South Africa Budget Target a Tough Task, Finance Minister Says

  • Treasury to implement revenue- and expenditure-side measures
  • Gupta family not influential in government, Gigaba says

Gigaba: South African Economy in 'Difficult Period'

South Africa’s Treasury has a lot of work to do to maintain the nation’s budget and spending framework, Finance Minister Malusi Gigaba said.

“In the period in which we are, where the revenue targets are obviously not going to be met, yet the expenditure ceiling remains in place, we will need to implement both revenue side and expenditure side measures that are going to assist us to achieve our budget targets and spending priorities,” Gigaba said in an interview with Bloomberg Television in Washington D.C. on Thursday.

While Africa’s most-industrialized economy emerged from a recession in the second quarter, Gigaba’s mid-term fiscal statement on Oct. 25 may show revenue collections which are hamstrung by weak economic growth. The budget deficit could swell to 4.5 percent of gross domestic product in the current financial year, compared with the 3.1 percent shortfall the Treasury forecast in February, the central bank said last week.

We “understand that the South African economy is in a difficult period at the present moment,” Gigaba said. “We have identified structural reform programs that we need to implement in order to drive growth” and ensure we continue with more fiscal consolidation.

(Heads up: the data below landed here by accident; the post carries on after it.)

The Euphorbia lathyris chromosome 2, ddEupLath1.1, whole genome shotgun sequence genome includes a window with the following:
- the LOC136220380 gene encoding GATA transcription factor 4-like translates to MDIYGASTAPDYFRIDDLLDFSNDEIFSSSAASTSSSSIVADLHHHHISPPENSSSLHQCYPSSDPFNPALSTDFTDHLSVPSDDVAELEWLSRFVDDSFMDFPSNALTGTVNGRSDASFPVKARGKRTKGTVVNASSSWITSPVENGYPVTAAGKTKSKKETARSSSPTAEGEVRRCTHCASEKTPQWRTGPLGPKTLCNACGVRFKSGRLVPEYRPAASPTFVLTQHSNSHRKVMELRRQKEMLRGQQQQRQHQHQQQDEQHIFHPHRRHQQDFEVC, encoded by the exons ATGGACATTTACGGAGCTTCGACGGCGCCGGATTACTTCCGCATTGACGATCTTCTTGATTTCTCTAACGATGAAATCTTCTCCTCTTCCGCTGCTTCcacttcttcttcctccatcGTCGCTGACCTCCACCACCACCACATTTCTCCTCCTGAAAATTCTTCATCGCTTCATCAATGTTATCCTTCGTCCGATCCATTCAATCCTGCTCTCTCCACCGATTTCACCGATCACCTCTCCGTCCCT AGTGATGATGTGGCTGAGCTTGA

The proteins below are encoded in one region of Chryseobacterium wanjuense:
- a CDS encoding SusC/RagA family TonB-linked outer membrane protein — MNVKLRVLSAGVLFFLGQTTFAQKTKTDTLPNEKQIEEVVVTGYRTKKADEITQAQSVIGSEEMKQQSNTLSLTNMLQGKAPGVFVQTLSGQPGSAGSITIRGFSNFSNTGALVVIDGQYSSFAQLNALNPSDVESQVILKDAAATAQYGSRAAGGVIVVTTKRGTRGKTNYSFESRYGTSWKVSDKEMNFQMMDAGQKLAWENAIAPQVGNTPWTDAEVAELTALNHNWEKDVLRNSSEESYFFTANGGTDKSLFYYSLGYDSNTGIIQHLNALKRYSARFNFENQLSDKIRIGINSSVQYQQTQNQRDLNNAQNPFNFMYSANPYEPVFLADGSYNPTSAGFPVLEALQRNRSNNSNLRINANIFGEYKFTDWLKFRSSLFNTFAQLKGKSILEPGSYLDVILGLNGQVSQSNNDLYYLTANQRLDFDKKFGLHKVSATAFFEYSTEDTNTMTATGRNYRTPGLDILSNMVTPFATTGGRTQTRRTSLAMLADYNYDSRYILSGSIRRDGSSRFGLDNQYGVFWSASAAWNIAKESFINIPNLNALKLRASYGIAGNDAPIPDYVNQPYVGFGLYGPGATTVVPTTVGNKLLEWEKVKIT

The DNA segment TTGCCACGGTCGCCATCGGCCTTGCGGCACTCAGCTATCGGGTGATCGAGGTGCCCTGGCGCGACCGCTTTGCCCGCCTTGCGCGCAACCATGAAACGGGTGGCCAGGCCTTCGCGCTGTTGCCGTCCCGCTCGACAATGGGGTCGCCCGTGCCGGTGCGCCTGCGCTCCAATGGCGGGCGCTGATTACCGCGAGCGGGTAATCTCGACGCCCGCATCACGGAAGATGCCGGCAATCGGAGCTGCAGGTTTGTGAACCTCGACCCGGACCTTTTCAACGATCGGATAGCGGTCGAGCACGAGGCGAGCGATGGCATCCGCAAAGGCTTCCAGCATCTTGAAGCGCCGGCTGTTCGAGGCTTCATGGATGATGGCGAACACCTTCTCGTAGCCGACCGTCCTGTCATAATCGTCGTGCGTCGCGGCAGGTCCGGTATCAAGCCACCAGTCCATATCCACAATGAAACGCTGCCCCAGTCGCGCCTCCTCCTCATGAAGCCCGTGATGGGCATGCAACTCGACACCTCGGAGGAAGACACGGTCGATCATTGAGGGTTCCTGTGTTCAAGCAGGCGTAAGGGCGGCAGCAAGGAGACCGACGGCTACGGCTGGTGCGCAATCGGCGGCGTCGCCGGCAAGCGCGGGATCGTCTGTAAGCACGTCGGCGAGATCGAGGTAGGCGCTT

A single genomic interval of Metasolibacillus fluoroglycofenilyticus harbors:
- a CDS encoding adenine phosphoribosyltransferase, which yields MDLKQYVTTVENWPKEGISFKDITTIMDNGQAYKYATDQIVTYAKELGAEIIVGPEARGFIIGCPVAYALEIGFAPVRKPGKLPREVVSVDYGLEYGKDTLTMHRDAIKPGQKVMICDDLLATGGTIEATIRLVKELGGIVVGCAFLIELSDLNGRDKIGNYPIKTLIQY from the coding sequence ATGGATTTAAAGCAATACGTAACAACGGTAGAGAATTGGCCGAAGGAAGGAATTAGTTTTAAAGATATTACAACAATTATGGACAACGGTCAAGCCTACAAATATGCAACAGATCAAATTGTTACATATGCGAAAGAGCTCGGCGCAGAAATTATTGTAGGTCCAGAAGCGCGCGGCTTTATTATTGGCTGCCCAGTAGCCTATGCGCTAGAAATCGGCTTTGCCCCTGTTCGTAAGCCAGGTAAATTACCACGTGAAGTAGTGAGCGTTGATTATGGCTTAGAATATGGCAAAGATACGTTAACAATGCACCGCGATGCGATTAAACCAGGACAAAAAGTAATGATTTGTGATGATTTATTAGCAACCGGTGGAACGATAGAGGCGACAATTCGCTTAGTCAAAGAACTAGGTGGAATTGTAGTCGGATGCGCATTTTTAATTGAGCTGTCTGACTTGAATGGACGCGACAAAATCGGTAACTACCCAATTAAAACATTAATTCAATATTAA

A deterioration in the fiscal consolidation path could see assessments by Moody’s Investors Service and S&P Global Ratings of the country’s local sovereign debt cut to non-investment grade next month. S&P and Fitch Ratings Ltd. cut the nation’s foreign-currency debt to junk after President Jacob Zuma changed his cabinet in March and appointed Gigaba as finance minister in the place of investor-favorite Pravin Gordhan. The ratings companies cited policy uncertainty.

Gigaba said the Gupta family, who have been accused of using their relationship with Zuma to influence government appointments including cabinet positions and the awarding of state contracts, isn’t influential in government.

“Investors need to be comfortable that government is doing all it can to fight corruption and to ensure that we run a clean and ethical state,” he said. The government and the ruling African National Congress will make sure all instances of so-called “state capture” are investigated, he said, using a local term to describe undue influence private interests allegedly wield over the government.

The ANC will choose a new leader in December when Zuma steps down and at least six candidates, including Deputy President Cyril Ramaphosa and Nkosazana Dlamini-Zuma, former African Union Commission chairwoman and Zuma’s ex-wife, are vying for the position. Gigaba said whoever becomes the new party president will continue implementing current ANC policies.

— With assistance by Michael Cohen

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